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3 US senators warn about the risks of inaction in Syria

Sens. John McCain, R-Ariz., Lindsey Graham, R.-S.C., and Joseph Lieberman, I-Conn., have penned a Washington Post op-ed warning that the United States' reluctance to provide assistance to opposition fighters against Syrian President Bashar al-Assad's forces could harm U.S. interests. 

"America’s disengagement from this conflict carries growing costs — for the Syrian people and for U.S. interests," Sunday's op-ed read, adding that the United States is "increasingly seen across the Middle East as acquiescing to the continued slaughter of Arab and Muslim civilians."

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People resisting the army of President Bashar al-Assad in northern Syria cope with loss and prepare for fighting.

Syria premier defects to anti-Assad opposition, spokesman says

In contrast to Libya, where there is "profound gratitude" after the U.S. intervened on the side of the rebels last year in their struggle to depose longtime leader Moammar Gadhafi, "when the Assad regime finally does fall, the Syrian people are likely to feel little goodwill toward the United States," the senators wrote.

Much more than in Libya, moreover, the United States has significant national security interests at stake in Syria. These include preventing the use or transfer of the regime’s massive chemical- and biological-weapons stockpiles — a real and growing danger — and ensuring that al-Qaida and its violent brethren are unable to secure a new foothold in the heart of the Middle East. Our decisions and actions have been woefully insufficient to safeguard these interests and others.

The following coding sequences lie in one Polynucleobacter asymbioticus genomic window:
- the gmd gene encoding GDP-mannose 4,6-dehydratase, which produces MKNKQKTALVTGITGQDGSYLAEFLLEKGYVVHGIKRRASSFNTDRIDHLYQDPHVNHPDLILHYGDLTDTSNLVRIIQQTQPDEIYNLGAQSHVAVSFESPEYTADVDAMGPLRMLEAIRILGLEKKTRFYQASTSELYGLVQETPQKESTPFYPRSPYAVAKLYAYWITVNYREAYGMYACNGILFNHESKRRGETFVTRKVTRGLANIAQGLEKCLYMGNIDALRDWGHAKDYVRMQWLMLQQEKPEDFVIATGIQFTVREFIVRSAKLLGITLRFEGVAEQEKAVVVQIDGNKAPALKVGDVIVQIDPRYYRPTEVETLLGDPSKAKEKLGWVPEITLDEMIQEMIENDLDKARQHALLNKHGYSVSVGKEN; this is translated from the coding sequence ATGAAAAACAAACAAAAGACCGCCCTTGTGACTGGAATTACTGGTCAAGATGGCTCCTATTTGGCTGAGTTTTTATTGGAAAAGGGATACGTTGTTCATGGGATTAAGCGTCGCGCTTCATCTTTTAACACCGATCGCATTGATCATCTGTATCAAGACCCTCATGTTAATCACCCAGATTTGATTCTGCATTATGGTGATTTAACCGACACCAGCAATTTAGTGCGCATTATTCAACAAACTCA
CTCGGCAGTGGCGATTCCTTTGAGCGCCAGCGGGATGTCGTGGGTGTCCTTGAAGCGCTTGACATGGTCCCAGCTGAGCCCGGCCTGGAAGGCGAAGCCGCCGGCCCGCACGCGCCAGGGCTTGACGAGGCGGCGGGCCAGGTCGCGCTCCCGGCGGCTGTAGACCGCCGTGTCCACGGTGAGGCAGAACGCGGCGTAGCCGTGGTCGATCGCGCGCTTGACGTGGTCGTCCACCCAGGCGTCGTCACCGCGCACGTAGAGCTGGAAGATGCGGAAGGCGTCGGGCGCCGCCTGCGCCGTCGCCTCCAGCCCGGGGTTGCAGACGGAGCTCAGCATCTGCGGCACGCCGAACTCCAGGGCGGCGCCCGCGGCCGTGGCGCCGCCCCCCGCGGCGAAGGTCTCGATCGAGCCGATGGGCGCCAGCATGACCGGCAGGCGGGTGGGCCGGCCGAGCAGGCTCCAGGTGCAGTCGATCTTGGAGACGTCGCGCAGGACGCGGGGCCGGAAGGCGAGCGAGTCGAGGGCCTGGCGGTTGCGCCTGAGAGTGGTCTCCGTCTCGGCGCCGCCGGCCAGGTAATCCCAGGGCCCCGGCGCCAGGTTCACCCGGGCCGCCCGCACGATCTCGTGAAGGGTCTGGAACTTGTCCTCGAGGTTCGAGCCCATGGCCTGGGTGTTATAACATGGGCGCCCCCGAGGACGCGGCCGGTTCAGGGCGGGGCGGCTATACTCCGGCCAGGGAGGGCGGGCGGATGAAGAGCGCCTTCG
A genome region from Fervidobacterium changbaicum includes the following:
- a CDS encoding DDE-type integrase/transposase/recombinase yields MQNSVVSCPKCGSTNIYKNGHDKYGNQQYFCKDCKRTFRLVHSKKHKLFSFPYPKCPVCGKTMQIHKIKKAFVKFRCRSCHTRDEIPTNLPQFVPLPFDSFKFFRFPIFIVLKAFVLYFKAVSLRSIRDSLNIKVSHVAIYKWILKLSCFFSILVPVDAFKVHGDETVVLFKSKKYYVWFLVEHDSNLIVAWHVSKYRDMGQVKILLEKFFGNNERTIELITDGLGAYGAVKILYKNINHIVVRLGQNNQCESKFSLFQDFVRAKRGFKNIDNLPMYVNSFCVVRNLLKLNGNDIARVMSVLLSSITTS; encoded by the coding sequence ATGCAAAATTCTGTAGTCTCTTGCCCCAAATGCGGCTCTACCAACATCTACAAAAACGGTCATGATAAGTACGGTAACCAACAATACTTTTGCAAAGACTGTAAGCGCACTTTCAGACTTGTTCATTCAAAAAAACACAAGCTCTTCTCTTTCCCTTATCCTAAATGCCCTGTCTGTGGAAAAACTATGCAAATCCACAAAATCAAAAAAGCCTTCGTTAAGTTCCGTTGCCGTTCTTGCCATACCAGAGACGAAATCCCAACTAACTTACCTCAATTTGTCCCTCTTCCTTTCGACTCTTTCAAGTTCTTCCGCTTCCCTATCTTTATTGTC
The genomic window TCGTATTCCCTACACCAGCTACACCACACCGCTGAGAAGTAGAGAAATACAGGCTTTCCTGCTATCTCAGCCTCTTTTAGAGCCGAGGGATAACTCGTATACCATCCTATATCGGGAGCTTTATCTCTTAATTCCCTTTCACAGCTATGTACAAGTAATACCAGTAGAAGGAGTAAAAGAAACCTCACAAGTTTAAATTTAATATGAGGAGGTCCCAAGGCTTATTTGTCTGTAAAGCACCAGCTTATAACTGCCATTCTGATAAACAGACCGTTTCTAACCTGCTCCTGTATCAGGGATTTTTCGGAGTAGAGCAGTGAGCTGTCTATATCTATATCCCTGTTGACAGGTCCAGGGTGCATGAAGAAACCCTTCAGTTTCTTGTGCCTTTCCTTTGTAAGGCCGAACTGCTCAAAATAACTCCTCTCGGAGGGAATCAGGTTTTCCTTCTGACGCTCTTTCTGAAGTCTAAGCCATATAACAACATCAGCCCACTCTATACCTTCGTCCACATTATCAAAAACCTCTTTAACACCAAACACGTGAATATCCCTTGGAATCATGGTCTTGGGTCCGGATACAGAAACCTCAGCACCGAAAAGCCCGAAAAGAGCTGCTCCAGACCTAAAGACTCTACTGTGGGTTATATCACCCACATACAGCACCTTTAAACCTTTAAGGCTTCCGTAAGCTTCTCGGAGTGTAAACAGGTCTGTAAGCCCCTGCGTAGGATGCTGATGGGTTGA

The senators' voices follow those of foreign policy experts, three of whom urged the United States last week to do more to bring the violence in Syria to an end.

Foreign policy experts urge US to intervene in Syria

Testifying before the Senate Committee on Foreign Relations, Martin Indyk, vice president and director of Foreign Policy at the Brookings Institution; James Dobbins, director of the International Security and Defense Policy Center at the RAND National Defense Research Institute; and Andrew Tabler, senior fellow at the Washington Institute for Near East Policy, all agreed that the United States should start arming the Syrian opposition under the right conditions.

"At this point, given the direction of the conflict, I think that what we need to do is assess which groups could we and should we arm at what point, and make that decision," Tabler told the senators. "I think that we're actually at that decision given where the conflict is going."

Indyk agreed, but advocated for intervening in a "wise way."

"We need to do it in a way that, first of all, we understand who we're supporting and what their intentions are," he said.

On Monday, Syrian Prime Minister Riyad Hijab defected to the opposition seeking to overthrow Assad, a spokesman for Hijab said, marking one of the most high-profile desertions from the Damascus government. 

Syrian state TV said Hijab had been fired, but an official source in Amman told Reuters that the dismissal followed his defection to neighboring Jordan with his family.

Despite this and other high-profile defections, the senators' op-ed warns that "Bashar al-Assad’s regime is far from finished," and its "indiscriminate violence against civilians, using tanks and artillery, helicopter gunships, militias, snipers and, for the first time, fighter aircraft" will continue.

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